The Kaiser Train Depot was a decommissioned boxcar.
|Elevation||1,499 ft (457 m)|
|GNIS feature ID||1833517|
Kaiser is a ghost town in Price County, Wisconsin, United States. Kaiser was located in the town of Lake along the current route of the Tuscobia State Trail, 5 miles (8.0 km) west-southwest of Park Falls. The town was marked on USGS maps as late as 1941.
Farmland near the area of Kaiser had been settled as early as 1881. John Stehwein homesteaded 160 acres of land along County Road E, an area which became known as "Kaiser's Corner". C.M. Gardner, another early settler, was the namesake of nearby Gardner Lake.
The country surrounding Kaiser was one of the better farming areas in northern Price County. Much of it was level and loamy with few rocks in the soil. This attracted many settlers who were interested in farming, and by 1920 Kaiser had some of the most productive dairy farms in northern Price County.
The sawmill that provided work for many residents was built by J.S. Blackwell in 1905, on a pond located about one-half mile west of the "Kaiser's Corner" spot. Blackwell contracted with J.W. and E.W. Noble to build and operate the mill. Logs were brought in by neighboring farmers and the lumber was then either sold, or shipped out to Park Falls by horse-drawn wagon. Operations expanded considerably when the Omaha Railway Line approached Park Falls and built a siding to the mill in 1910.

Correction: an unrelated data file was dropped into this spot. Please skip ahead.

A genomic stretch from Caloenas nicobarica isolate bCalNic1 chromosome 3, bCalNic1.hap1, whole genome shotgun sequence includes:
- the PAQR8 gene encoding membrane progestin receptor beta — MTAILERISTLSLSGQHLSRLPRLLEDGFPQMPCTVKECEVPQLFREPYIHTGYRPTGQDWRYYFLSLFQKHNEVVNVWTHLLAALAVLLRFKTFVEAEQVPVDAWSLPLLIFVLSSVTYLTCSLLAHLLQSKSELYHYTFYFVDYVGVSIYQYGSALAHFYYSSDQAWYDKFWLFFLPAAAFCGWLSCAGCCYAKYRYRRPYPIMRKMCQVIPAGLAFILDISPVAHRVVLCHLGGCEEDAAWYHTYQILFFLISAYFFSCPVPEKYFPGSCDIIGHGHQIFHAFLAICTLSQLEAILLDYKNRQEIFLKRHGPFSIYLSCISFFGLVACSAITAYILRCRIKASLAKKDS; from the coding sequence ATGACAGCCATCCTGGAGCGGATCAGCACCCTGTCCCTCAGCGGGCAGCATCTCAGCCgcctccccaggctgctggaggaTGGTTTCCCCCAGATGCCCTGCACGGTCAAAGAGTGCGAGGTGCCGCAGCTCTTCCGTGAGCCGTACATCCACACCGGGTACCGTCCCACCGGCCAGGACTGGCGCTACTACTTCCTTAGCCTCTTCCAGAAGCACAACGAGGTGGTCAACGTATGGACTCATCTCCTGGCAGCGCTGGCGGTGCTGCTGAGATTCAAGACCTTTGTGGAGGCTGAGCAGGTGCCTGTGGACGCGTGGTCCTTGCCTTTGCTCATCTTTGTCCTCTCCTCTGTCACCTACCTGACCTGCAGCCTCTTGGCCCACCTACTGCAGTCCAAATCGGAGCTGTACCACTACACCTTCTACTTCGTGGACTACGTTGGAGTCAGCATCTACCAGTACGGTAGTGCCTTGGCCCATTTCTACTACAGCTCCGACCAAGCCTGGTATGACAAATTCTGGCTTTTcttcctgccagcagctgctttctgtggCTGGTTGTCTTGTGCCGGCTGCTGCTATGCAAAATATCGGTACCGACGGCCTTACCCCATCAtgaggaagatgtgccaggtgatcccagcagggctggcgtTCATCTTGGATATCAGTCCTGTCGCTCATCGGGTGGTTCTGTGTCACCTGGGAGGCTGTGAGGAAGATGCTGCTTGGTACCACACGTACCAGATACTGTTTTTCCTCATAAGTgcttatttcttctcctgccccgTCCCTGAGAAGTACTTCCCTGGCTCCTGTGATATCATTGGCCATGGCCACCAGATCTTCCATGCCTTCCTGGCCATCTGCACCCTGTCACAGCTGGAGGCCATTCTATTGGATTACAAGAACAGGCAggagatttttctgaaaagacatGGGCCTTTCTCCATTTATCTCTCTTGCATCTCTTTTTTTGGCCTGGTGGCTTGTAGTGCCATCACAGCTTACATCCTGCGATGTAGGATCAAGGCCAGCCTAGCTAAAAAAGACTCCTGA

Hopeful future, and eventual downfall
Arnold Kaiser, a contract logger, then bought out the Nobles, and ran the mill with Blackwell. He platted his village where the sawmill spur route met the main line of the Omaha Railway, and attempted to sell lots in the village for homes and businesses. He envisioned a prosperous community, named after himself. Although the Kaiser village was the terminus for the Omaha Railway Line for three years before track was extended to Park Falls, only one house was ever built in the platted village. It stood alone in the clearing and was later known as "The Chicken House".
A number of homes, a post office, school, and general store were all built in the vicinity of the sawmill and the "Kaiser's Corner" spot. This was the real Kaiser community, and not the streets and lots that were laid out by Mr. Kaiser. The big plans of Mr. Kaiser, of a large populated community, remained a dream that never materialized.